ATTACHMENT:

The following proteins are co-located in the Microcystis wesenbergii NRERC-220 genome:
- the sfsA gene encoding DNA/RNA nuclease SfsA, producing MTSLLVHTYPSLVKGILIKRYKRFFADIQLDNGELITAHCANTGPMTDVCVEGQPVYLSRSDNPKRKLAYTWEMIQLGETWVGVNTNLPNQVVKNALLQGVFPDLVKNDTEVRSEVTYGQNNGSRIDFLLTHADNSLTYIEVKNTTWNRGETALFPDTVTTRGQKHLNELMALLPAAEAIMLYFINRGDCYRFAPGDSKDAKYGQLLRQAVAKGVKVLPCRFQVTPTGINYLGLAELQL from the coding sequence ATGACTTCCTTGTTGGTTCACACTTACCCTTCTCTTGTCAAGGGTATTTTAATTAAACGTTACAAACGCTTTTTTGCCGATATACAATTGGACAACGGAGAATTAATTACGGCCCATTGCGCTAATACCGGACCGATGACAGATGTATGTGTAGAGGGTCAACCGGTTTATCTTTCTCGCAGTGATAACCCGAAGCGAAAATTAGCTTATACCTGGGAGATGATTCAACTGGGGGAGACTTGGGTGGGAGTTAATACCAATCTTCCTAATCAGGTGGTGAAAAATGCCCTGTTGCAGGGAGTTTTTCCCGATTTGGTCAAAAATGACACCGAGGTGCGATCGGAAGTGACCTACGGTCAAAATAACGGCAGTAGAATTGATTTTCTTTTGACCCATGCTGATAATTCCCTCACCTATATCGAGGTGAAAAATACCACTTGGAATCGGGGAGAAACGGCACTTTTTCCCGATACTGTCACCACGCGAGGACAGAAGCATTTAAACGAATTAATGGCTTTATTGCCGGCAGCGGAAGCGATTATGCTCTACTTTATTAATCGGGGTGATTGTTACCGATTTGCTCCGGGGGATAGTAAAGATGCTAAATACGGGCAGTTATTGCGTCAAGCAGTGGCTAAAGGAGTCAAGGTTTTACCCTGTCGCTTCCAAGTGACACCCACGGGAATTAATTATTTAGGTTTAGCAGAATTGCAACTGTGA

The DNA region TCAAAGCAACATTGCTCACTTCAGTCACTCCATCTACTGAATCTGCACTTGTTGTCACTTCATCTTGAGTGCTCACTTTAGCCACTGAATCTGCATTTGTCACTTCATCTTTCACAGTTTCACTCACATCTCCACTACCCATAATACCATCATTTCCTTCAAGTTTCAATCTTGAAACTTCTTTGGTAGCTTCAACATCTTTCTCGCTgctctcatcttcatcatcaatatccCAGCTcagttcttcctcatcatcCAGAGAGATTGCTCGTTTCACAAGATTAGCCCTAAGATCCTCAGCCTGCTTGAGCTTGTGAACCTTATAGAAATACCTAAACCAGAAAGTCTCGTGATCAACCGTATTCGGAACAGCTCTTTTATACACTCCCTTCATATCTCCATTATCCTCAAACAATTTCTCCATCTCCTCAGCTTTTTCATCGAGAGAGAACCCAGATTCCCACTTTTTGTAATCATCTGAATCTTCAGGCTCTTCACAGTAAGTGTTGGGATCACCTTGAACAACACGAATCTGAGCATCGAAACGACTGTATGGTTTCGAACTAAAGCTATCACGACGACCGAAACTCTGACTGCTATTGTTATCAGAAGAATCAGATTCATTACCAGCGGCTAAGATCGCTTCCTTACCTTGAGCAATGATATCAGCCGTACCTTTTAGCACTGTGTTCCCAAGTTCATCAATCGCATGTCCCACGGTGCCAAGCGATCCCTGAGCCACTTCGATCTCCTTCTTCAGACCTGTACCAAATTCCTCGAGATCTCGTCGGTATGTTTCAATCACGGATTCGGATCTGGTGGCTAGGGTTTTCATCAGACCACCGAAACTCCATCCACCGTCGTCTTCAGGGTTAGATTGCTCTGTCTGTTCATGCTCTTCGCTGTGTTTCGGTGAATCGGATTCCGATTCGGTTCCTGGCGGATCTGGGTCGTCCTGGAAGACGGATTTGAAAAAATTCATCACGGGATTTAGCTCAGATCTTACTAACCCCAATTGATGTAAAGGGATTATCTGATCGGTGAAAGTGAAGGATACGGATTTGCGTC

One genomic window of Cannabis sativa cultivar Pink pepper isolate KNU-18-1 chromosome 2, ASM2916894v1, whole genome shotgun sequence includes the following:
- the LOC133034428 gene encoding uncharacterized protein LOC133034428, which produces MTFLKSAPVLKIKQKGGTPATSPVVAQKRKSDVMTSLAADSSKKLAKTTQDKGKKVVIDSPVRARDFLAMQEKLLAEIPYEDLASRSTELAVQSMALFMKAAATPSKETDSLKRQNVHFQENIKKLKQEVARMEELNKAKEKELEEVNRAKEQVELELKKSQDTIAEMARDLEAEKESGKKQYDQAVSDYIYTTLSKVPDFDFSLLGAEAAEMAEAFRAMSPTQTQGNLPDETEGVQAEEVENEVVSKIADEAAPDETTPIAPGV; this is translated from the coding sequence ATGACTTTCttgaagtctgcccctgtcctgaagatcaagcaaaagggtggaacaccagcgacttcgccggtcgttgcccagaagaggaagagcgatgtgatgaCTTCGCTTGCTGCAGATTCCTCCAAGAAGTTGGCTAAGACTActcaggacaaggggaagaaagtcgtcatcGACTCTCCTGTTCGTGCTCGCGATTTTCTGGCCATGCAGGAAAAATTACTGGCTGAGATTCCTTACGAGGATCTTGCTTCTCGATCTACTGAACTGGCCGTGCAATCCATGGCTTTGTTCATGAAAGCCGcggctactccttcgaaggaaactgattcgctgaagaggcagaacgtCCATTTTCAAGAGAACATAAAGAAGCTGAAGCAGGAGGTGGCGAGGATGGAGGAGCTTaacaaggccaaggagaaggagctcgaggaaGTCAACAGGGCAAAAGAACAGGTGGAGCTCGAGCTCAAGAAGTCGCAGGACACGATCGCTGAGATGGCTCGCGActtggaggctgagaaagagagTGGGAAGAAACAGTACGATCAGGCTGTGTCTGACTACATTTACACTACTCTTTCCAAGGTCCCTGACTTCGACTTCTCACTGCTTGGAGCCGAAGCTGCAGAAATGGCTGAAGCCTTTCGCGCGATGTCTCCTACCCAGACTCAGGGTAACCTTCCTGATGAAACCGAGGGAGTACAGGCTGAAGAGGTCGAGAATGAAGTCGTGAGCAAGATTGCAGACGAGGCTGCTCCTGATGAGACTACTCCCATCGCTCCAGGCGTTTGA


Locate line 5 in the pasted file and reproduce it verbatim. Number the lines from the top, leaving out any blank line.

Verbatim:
- the LOC133034428 gene encoding uncharacterized protein LOC133034428, which produces MTFLKSAPVLKIKQKGGTPATSPVVAQKRKSDVMTSLAADSSKKLAKTTQDKGKKVVIDSPVRARDFLAMQEKLLAEIPYEDLASRSTELAVQSMALFMKAAATPSKETDSLKRQNVHFQENIKKLKQEVARMEELNKAKEKELEEVNRAKEQVELELKKSQDTIAEMARDLEAEKESGKKQYDQAVSDYIYTTLSKVPDFDFSLLGAEAAEMAEAFRAMSPTQTQGNLPDETEGVQAEEVENEVVSKIADEAAPDETTPIAPGV; this is translated from the coding sequence ATGACTTTCttgaagtctgcccctgtcctgaagatcaagcaaaagggtggaacaccagcgacttcgccggtcgttgcccagaagaggaagagcgatgtgatgaCTTCGCTTGCTGCAGATTCCTCCAAGAAGTTGGCTAAGACTActcaggacaaggggaagaaagtcgtcatcGACTCTCCTGTTCGTGCTCGCGATTTTCTGGCCATGCAGGAAAAATTACTGGCTGAGATTCCTTACGAGGATCTTGCTTCTCGATCTACTGAACTGGCCGTGCAATCCATGGCTTTGTTCATGAAAGCCGcggctactccttcgaaggaaactgattcgctgaagaggcagaacgtCCATTTTCAAGAGAACATAAAGAAGCTGAAGCAGGAGGTGGCGAGGATGGAGGAGCTTaacaaggccaaggagaaggagctcgaggaaGTCAACAGGGCAAAAGAACAGGTGGAGCTCGAGCTCAAGAAGTCGCAGGACACGATCGCTGAGATGGCTCGCGActtggaggctgagaaagagagTGGGAAGAAACAGTACGATCAGGCTGTGTCTGACTACATTTACACTACTCTTTCCAAGGTCCCTGACTTCGACTTCTCACTGCTTGGAGCCGAAGCTGCAGAAATGGCTGAAGCCTTTCGCGCGATGTCTCCTACCCAGACTCAGGGTAACCTTCCTGATGAAACCGAGGGAGTACAGGCTGAAGAGGTCGAGAATGAAGTCGTGAGCAAGATTGCAGACGAGGCTGCTCCTGATGAGACTACTCCCATCGCTCCAGGCGTTTGA